PEACHTREE CORNERS — Jan Azar, the architect of Wesleyan's record 13 girls basketball titles and 571 wins, is stepping down.

Azar has been at the small private school for the last 22 years. She started the program from scratch and built it into the most successful in the state, winning more championships than any basketball coach in Georgia history.

The Wolves have played in the state finals 18 of the last 19 years.

The decision was announced jointly Friday by Azar, who also was an assistant athletic director, and Wesleyan's head of schools, Chris Cleveland. It is effective immediately.

“The last 22 years at Wesleyan have been fantastic and I’ve loved every minute,” Azar said in the release. “Building the program from scratch with the help of headmaster Zach Young and (then) athletic director Will Jackson, as well as the entire Wesleyan community, has given me tremendous satisfaction.

“More important than the wins and championships has been the opportunity Wesleyan gave me to positively impact the lives of so many girls who have graduated from Wesleyan and gone on to lead productive lives, as well as the interaction with my coaches and the families of my players.”

Azar, whose daughter, Nicole, was one of the Wolves' big outside threats as a sophomore this season, won't remain at the school in any capacity.

“It’s time to look for a new challenge, whether that’s coaching at the high school or college level, or building another program as athletic director,” she said.

“My future will depend on what is best for my family, as they are my top priority.”

Azar's final game of the season was 10 days ago in the Class A-Private state championship against rival Holy Innocents', which is coached by one of her former assistants, Nichole Dixon. The teams met for a fifth straight time with a title on the line and Dixon won her first as a head coach with a 75-48 rout. Azar's message to her team during a timeout with 2:25 left were words that easily define her own career — finish with character and class while still being aggressive and playing to the final whistle.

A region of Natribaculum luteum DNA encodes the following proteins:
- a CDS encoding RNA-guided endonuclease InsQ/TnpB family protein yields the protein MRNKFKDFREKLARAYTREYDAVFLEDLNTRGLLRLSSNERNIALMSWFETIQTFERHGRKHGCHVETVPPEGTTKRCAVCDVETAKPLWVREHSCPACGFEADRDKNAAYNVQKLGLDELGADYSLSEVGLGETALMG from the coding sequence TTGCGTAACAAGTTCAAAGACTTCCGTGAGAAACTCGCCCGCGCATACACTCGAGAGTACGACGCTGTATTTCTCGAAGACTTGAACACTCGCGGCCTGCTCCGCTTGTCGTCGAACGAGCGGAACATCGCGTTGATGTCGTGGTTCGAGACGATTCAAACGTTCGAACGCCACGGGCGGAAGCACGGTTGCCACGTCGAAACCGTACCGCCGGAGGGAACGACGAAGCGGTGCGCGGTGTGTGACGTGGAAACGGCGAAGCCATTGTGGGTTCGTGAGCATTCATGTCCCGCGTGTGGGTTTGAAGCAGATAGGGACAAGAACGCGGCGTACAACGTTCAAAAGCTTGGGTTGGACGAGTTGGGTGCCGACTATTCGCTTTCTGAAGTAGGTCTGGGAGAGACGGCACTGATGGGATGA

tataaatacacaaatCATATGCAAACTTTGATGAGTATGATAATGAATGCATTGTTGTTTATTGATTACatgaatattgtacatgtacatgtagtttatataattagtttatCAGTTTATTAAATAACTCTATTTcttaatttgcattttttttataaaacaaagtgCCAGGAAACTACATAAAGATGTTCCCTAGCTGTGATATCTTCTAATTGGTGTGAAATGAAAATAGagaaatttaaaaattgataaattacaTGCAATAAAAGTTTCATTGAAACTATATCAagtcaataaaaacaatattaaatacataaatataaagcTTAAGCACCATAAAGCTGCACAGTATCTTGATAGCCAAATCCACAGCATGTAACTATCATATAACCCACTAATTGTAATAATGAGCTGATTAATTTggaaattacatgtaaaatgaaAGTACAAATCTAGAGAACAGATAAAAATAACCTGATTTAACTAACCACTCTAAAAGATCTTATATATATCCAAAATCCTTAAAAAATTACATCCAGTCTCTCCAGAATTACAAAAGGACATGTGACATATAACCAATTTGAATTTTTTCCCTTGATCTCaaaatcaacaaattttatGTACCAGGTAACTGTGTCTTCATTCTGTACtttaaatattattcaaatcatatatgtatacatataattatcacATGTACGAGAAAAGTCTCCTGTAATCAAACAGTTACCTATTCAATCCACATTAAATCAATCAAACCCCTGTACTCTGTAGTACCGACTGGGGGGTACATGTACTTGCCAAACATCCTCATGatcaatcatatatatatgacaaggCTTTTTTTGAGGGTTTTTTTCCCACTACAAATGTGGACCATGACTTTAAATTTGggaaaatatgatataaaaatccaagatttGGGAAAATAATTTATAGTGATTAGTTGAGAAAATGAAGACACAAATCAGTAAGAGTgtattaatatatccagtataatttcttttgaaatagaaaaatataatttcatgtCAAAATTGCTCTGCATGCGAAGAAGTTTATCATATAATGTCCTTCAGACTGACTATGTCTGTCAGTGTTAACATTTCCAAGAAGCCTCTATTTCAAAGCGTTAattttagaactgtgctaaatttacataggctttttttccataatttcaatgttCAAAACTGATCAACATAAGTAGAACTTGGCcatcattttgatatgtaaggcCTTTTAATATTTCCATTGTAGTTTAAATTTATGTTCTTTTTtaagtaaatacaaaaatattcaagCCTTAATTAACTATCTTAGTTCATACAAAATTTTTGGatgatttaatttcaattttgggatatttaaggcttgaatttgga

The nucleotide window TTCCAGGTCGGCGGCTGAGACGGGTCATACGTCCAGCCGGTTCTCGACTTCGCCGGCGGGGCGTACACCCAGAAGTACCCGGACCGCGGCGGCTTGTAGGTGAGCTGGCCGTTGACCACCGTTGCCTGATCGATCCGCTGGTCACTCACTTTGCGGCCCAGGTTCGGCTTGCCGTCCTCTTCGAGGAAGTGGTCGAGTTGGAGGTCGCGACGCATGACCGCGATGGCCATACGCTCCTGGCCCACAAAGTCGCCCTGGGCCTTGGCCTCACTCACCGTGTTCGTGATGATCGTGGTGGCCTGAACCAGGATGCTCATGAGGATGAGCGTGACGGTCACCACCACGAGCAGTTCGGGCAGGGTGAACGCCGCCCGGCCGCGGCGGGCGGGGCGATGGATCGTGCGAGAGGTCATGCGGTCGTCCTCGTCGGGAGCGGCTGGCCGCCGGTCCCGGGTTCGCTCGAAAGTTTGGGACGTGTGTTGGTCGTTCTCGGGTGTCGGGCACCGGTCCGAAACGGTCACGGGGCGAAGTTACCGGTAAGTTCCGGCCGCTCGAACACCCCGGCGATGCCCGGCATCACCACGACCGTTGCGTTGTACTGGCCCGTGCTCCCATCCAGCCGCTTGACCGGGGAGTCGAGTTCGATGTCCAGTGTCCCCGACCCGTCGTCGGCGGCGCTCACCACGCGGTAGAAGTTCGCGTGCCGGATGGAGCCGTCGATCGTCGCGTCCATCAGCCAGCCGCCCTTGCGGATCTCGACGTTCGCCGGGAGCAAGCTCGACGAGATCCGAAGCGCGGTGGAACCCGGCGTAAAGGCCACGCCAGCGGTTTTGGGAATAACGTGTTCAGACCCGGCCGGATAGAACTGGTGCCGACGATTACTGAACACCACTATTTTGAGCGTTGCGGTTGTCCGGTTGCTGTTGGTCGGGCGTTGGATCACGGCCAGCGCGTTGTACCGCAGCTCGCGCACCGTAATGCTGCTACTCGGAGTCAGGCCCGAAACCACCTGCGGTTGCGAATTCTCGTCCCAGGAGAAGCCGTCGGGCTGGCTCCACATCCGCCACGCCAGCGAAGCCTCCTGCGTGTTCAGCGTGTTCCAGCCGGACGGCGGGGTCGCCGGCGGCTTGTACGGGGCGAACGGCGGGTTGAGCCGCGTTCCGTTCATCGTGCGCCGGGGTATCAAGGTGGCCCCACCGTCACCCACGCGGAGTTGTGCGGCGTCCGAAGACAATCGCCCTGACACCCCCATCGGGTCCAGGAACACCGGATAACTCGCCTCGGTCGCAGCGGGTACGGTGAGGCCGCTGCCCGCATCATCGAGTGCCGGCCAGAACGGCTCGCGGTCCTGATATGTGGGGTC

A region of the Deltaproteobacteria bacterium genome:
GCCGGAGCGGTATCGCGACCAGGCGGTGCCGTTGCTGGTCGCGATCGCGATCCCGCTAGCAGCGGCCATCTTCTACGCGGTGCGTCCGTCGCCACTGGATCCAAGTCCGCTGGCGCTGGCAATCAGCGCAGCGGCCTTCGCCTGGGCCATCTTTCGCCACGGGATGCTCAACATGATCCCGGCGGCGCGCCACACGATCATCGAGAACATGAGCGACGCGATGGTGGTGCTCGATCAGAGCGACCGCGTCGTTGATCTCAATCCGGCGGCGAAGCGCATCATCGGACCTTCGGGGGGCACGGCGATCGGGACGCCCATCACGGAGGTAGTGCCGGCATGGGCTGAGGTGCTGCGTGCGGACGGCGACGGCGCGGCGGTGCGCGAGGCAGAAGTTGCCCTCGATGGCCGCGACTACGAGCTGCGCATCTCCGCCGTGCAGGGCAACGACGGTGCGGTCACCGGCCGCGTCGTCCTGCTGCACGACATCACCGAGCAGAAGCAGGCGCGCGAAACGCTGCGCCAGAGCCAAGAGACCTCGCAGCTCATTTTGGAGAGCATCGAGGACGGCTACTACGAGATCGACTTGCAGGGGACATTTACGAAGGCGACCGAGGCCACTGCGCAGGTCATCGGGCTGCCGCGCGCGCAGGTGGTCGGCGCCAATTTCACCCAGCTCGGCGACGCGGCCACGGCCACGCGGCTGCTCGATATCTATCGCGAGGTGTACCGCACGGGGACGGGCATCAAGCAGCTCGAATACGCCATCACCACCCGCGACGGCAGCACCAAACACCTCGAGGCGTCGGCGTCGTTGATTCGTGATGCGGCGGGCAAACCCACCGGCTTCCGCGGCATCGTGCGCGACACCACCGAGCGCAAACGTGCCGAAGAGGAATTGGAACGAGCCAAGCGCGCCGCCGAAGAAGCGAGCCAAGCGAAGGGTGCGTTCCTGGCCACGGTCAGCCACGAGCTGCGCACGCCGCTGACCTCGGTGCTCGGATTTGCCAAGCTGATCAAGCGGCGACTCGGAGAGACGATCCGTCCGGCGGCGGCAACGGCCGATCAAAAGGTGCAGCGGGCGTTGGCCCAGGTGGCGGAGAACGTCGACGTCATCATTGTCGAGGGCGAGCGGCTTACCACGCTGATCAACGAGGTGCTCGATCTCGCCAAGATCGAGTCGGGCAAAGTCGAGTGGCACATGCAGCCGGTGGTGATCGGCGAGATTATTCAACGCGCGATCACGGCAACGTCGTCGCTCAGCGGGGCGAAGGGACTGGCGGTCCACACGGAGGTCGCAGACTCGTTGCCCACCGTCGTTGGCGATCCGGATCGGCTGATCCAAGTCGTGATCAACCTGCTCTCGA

“I’m especially humbled and grateful to have been able to coach my current state runner-up team this season,” Azar said. “This year’s team was talented, resilient and a joy to coach. This team was full of kids who worked extremely hard and who played and conducted themselves with the highest character. Their behavior on and off the court while representing Wesleyan School was exemplary and is a direct reflection of the parenting they receive at home.

"I am honored that this group of girls was my last at Wesleyan.”

Azar was inducted into the Gwinnett County Sports Hall of Fame in 2012. She has coached more than 35 players who went onto college careers and eight McDonald's All-American nominees, including Gatorade Player of the Year Mikayla Coombs.

Her overall record of 571-113 equals a winning percentage of .834 and three teams finished in the Top 30 in ESPN’s season-ending national rankings.

Among the honors and awards Azar has earned during her time at Wesleyan are selection by Nike to coach the West squad in the 2017 Jordan Brand Classic in New York City, an all-star game featuring the top 24 high school players in the country, which her team won. She has been the recipient of the Bobby Cremins state Girls Coach of the Year (all classifications) and the Garland Pinholster state Girls Coach of the Year (Class A-AAAA) multiple times. Many media sources, including the Gwinnett Daily Post, have repeatedly recognized Azar as the coach of the year.

“Wesleyan will be eternally grateful to Coach Azar for not only her unmatched record of success on the basketball court, but for the significant impact she has had on the lives of her players and students over her 22-year career,” Cleveland said in a release. “In addition to her success in building a successful program, her tireless advocacy for empowering young women through athletics will be missed in our community. We wish her and her family nothing but the best in this new chapter of their lives.”

The only losing varsity season Wesleyan ever had was the first one. The Wolves won four games and Azar has said the goal was just to win more than they lost the next season. They did. Two years later, Wesleyan made its first appearance in the state final. The Wolves won their first title a year after that in 2002.

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